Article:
Speaking of the nearly 4-month of anti-government protests between the Presidency, the Council of Ministers and the new building of the National Assembly (formerly the Party House), Armand Babikyan explained the following: "We had to be with people whom we are ideologically different from. We realized that we were there because we were not left or right, but because there was vertical pressure on democracy and justice. If we had stood for our personal views, we would have driven two-thirds out of the square."

According to him, Prime Minister Boyko Borisov is experienced in dividing people "so that he can solemnly drive along the highway". That's why something needs to be done to bring them together, because only together can they intimidate corrupt power and chase it away. Since the peaceful protests failed to bring it down and did not force Borisov to resign, it is now necessary that the attention and the forces focus on the parliamentary elections, whenever they may be. We should not only vote en masse, but also need

to ensure integrity of the elections in any way,

and prevent the authorities from falsifying and manipulating them. This can happen when many people unite with the idea of monitoring and controlling the course of voting and counting the votes in each polling station.

"First, we will make a serious attempt to form a broad coalition. We are founding civic committees across the country to join such a coalition. We are pleased to work with "Democratic Bulgaria", with "Stand Up.BG", with the party of Slavi Trifonov... Ensure the overall integrity of the election is far-fetched, but we’ll do our best to try to reduce the distortion of the election. We have the resources to do it if we gather more formations together, because there is no political force that has the opportunity to cover all sections in the country outside GERB ", Babikyan noted.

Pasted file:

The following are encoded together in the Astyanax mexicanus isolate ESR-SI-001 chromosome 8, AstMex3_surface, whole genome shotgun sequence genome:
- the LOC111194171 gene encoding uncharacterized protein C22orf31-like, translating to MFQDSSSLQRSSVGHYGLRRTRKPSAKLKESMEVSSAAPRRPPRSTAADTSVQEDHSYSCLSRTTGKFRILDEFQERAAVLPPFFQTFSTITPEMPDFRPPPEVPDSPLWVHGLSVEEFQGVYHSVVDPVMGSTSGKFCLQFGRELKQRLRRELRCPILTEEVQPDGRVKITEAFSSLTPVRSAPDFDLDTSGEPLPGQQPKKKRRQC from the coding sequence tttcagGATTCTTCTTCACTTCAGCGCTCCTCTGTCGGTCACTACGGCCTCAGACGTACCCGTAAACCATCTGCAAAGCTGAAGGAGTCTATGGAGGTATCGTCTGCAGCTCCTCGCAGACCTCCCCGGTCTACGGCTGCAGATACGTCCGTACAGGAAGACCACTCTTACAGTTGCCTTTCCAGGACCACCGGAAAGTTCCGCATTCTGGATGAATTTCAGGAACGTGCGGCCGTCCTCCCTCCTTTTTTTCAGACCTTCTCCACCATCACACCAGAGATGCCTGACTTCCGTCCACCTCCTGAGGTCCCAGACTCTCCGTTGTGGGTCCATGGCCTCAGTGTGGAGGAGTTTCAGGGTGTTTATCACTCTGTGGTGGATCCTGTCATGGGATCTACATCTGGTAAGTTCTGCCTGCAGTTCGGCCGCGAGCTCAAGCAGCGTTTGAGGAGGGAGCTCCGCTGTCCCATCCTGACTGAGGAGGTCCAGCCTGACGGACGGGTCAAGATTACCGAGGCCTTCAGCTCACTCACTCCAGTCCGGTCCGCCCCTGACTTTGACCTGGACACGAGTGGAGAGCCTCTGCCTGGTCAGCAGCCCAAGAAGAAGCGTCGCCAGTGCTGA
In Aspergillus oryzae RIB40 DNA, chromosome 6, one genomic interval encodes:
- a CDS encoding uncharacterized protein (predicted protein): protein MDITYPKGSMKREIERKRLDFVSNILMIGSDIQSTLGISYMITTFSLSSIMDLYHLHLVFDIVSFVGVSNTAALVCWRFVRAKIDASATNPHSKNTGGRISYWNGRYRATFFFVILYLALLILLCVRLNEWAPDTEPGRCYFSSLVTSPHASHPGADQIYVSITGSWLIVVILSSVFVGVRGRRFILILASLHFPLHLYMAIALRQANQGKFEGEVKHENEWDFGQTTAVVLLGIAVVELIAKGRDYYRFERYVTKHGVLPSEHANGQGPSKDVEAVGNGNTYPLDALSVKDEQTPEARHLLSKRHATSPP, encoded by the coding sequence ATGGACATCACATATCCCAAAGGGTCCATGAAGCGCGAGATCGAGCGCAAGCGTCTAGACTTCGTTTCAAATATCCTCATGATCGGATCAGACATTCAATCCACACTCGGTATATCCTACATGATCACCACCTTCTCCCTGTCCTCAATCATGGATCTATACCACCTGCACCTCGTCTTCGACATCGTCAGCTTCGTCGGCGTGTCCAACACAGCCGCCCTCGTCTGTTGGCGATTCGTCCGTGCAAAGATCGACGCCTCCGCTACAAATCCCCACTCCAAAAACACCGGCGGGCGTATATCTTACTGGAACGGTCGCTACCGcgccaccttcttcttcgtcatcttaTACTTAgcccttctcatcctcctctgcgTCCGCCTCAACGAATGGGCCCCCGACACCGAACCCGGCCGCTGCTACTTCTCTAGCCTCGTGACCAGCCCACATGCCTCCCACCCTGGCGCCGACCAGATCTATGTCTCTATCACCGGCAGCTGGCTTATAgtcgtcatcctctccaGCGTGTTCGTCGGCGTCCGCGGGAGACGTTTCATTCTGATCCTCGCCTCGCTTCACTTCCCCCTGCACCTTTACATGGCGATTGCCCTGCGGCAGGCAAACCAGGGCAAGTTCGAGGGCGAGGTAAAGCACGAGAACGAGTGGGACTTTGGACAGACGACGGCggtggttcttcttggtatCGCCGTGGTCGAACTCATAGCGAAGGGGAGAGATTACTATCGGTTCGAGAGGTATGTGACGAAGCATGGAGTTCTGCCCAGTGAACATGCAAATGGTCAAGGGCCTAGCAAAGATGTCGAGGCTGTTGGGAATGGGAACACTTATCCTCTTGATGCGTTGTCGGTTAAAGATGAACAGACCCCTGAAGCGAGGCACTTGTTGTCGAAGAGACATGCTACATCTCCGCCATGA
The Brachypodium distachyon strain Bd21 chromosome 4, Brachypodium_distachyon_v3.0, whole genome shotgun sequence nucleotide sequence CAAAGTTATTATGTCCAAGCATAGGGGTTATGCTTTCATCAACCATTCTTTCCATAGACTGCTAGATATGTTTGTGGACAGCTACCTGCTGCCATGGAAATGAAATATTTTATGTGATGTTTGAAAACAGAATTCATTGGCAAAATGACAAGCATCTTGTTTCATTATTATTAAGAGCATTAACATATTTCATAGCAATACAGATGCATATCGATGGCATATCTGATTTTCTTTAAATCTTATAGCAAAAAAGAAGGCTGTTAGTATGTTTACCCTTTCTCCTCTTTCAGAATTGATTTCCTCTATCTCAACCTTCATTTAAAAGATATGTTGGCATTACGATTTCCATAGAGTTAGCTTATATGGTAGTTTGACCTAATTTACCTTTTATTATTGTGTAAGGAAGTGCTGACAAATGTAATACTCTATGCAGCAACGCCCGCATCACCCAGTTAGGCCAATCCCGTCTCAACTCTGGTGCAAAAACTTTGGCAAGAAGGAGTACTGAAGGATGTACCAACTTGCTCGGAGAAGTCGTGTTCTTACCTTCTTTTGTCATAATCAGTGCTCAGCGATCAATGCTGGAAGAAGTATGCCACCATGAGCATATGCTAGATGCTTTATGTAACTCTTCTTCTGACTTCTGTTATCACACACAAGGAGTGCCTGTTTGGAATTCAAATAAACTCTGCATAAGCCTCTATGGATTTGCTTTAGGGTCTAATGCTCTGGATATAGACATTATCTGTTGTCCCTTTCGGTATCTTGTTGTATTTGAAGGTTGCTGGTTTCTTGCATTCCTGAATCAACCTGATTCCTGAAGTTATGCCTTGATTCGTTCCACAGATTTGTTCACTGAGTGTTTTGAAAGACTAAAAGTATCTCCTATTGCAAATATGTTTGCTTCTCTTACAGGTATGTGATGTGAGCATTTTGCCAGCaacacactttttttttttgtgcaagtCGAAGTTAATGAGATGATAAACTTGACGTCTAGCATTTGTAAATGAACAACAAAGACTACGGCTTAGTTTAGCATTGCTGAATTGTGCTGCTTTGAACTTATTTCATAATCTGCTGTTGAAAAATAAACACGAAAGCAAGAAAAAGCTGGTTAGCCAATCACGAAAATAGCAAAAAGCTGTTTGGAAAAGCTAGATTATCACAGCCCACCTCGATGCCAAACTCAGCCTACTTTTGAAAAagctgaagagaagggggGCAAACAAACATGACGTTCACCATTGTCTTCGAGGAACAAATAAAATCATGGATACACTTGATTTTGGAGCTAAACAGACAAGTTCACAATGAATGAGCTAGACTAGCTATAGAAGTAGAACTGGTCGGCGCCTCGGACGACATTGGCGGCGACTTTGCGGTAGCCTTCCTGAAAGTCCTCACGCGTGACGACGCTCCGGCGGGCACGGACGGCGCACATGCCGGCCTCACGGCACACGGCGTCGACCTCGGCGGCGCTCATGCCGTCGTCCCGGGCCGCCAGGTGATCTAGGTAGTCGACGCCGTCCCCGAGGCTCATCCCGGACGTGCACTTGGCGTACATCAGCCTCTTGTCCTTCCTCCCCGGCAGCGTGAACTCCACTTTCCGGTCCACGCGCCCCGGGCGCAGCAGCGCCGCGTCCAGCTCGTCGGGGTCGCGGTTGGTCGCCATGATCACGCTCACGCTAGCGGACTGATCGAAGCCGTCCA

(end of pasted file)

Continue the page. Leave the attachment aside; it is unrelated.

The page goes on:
It seems the Trio is trying to expand what Maya Manolova did with the Civic Platform "Stand Up.BG". Smaller parties, civic associations, NGOs, both on the left and right spectrum gathered around it in the local elections for Sofia mayor. The idea was to try to pluck Sofia city hall from GERB’s hands. They did not have the strength (and the cohesion) but it was clear that

the foundations for common action must be maintained

and used in the coming parliamentary elections. That is why Manolova avoided the establishment of a new party and today, however difficult it may be not to be identified with BSP, she and Stand Up.BG are trying to build a partner network of organizations and citizens who are against the current government and for a change of the vicious model.

It’s not an easy task, as a delicate balance must be kept in order not to drive away any of the potential partners who do not necessarily think the same but have the same goal. Otherwise, following the example of NMSS, two small parties can always be found to form a coalition which concentrates the possibilities and forces of a broad alliance.

It is true that Tsvetan Tsvetanov established a party but he stressed on several occasions that it would not be a leadership one, which should mean decisions will be taken by the broad leadership in which the structures of the country are represented. Apparently, the former second in GERB makes great efforts to distinguish himself from the model of one-man leadership created by Boyko Borisov.